Of all the stories written about the tragedy of the life of actor Philip Seymour Hoffman being cut short by heroin, the most bizarre has to be the article written by Lee "Sockpuppet" Siegel at the New Yorker. Unbelievably Siegel has actually found an upside to Hoffman's heroin addiction. He claims that it helped Hoffman's performances. I kid you not.
Here is Siegel coming close to glorifying substance abuse: "...the brute, ugly fact might also be that the poison was his elixir." If you think this quote was taken out of context, here is the entire paragraph which almost sounds like a paean to the artistic advantages of battling the demons of drug addiction:
Much will probably be written in the coming days about addiction, and about how much more Hoffman could have done if only he had kept the poison out of his life—and that is true, to an extent. He was only forty-six when he died. But the brute, ugly fact might also be that the poison was his elixir. It could be that Hoffman belonged that small group of artists who have an arrangement with their demons. It is the stuff of myth and folklore: the Faustian bargain, Balzac’s “The Wild Ass’s Skin,” “The Picture of Dorian Gray.” In these half-allegories, the price of remarkable creative vitality is a wasting away of mortality. Or, to put it another way: without the need to flee from pain by transfiguring it, you would not have the energy to endure the suffering, the solitude, and the uncertainty that are part and parcel of artistic expression.
This attitude sounds like, "He died a miserable death but, hey, at least his misery was the cause of our entertainment." While claiming that Hoffman was a great actor who was inspired by heroin addiction, Siegel keeps it "classy" by taking a cheap shot at some other actors:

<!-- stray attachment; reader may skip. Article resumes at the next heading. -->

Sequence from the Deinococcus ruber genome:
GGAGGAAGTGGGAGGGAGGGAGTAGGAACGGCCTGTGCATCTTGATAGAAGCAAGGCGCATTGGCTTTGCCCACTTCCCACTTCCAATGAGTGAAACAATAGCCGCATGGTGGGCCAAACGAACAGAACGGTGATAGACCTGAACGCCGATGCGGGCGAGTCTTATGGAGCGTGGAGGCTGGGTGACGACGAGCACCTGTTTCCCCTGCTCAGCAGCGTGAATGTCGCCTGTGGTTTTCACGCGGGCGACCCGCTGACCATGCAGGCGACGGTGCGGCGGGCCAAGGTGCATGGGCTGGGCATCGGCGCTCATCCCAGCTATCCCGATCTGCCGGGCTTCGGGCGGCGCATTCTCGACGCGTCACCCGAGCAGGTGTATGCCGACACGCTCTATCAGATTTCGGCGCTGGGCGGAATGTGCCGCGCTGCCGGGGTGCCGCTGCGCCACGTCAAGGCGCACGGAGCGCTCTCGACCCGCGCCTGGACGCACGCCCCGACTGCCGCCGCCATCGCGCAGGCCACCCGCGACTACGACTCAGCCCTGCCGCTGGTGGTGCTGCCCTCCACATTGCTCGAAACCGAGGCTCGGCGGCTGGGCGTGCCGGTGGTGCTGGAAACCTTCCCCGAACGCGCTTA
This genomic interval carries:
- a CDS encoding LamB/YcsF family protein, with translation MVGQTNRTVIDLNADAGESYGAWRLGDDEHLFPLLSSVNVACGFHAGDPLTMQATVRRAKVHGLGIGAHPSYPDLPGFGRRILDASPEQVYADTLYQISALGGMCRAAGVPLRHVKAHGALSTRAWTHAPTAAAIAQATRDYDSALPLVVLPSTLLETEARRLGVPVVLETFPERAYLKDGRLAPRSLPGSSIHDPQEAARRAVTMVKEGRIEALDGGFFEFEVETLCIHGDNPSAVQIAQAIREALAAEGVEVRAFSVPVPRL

Like all artistic geniuses, Hoffman redefined his art, and the way he redefined it was, precisely, to disappear into his characters instead of playing his life as he was playing his role, which has been until recently the American style of acting. For every role that, in retrospect, seems to reflect his inner turmoil, there were characters he played to perfection who were a universe away from a tormented man. You watch Brando, and Brando’s immediate heir, Al Pacino, and De Niro and Dustin Hoffman, and all the other so-called Method actors, and you are watching with a double perspective. They are playing what we think we know about them as real people even as they are portraying a made-up person. And, through their accumulated roles, they are not just creating a body of work—they are telling their life story. (This mostly applies to male actors of the Method generation, not to female actors, but that is a different subject for a different essay.)
So what would you recommend, Lee? That these other actors enhance their performances and disappear into their roles by also getting hooked on heroin?
UPDATE: The New Yorker has taken down almost all comments posted at this story. Were they too uncomfortably critical of the author?